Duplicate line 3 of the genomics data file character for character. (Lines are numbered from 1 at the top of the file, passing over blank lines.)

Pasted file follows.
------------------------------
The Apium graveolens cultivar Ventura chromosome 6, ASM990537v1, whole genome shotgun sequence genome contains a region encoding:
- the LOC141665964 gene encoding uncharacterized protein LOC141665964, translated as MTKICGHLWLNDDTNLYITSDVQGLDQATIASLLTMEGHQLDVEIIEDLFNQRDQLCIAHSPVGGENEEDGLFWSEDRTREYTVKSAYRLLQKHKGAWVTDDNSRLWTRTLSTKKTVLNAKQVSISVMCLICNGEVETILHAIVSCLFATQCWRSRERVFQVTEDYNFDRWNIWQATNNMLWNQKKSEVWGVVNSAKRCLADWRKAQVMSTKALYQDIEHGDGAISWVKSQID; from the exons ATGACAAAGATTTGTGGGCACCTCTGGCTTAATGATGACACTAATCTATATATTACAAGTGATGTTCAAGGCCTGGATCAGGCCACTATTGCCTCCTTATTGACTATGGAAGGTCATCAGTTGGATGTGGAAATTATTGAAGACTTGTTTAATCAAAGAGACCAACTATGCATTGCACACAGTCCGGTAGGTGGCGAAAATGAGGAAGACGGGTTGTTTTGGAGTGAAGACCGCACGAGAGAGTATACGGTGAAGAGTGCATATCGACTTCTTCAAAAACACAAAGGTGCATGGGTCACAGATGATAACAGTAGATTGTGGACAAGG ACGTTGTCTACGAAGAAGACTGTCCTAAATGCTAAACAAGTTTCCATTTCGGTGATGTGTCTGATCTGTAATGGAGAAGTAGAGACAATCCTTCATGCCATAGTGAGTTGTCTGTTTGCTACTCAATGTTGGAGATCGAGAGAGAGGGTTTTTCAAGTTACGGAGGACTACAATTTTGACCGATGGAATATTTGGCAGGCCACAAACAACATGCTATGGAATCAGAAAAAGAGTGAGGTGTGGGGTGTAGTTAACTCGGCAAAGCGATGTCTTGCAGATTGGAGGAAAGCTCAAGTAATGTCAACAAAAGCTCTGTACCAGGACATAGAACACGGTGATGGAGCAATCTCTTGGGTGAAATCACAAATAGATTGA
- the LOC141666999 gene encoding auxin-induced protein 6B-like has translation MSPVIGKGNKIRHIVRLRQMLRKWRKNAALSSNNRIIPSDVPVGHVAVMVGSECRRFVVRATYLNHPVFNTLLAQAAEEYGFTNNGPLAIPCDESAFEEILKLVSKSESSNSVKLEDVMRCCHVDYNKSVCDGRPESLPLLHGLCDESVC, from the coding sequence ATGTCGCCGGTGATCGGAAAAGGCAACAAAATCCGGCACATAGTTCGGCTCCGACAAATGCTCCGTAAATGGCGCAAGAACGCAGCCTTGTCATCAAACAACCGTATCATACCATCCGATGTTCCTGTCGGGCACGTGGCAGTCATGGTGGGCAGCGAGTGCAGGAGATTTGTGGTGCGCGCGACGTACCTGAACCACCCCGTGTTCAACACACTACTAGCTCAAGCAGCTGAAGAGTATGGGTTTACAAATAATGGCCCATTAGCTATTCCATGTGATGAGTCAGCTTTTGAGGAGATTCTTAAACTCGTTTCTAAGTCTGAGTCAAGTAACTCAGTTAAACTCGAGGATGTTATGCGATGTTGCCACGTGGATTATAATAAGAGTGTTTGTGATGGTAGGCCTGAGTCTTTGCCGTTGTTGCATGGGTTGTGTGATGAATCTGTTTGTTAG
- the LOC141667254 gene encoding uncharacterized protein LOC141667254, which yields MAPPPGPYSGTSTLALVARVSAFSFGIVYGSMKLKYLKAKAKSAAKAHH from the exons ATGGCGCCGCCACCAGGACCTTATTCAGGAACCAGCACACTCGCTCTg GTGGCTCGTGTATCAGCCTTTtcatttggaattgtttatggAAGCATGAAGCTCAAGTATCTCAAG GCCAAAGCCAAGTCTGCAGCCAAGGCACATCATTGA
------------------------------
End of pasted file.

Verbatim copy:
- the LOC141666999 gene encoding auxin-induced protein 6B-like has translation MSPVIGKGNKIRHIVRLRQMLRKWRKNAALSSNNRIIPSDVPVGHVAVMVGSECRRFVVRATYLNHPVFNTLLAQAAEEYGFTNNGPLAIPCDESAFEEILKLVSKSESSNSVKLEDVMRCCHVDYNKSVCDGRPESLPLLHGLCDESVC, from the coding sequence ATGTCGCCGGTGATCGGAAAAGGCAACAAAATCCGGCACATAGTTCGGCTCCGACAAATGCTCCGTAAATGGCGCAAGAACGCAGCCTTGTCATCAAACAACCGTATCATACCATCCGATGTTCCTGTCGGGCACGTGGCAGTCATGGTGGGCAGCGAGTGCAGGAGATTTGTGGTGCGCGCGACGTACCTGAACCACCCCGTGTTCAACACACTACTAGCTCAAGCAGCTGAAGAGTATGGGTTTACAAATAATGGCCCATTAGCTATTCCATGTGATGAGTCAGCTTTTGAGGAGATTCTTAAACTCGTTTCTAAGTCTGAGTCAAGTAACTCAGTTAAACTCGAGGATGTTATGCGATGTTGCCACGTGGATTATAATAAGAGTGTTTGTGATGGTAGGCCTGAGTCTTTGCCGTTGTTGCATGGGTTGTGTGATGAATCTGTTTGTTAG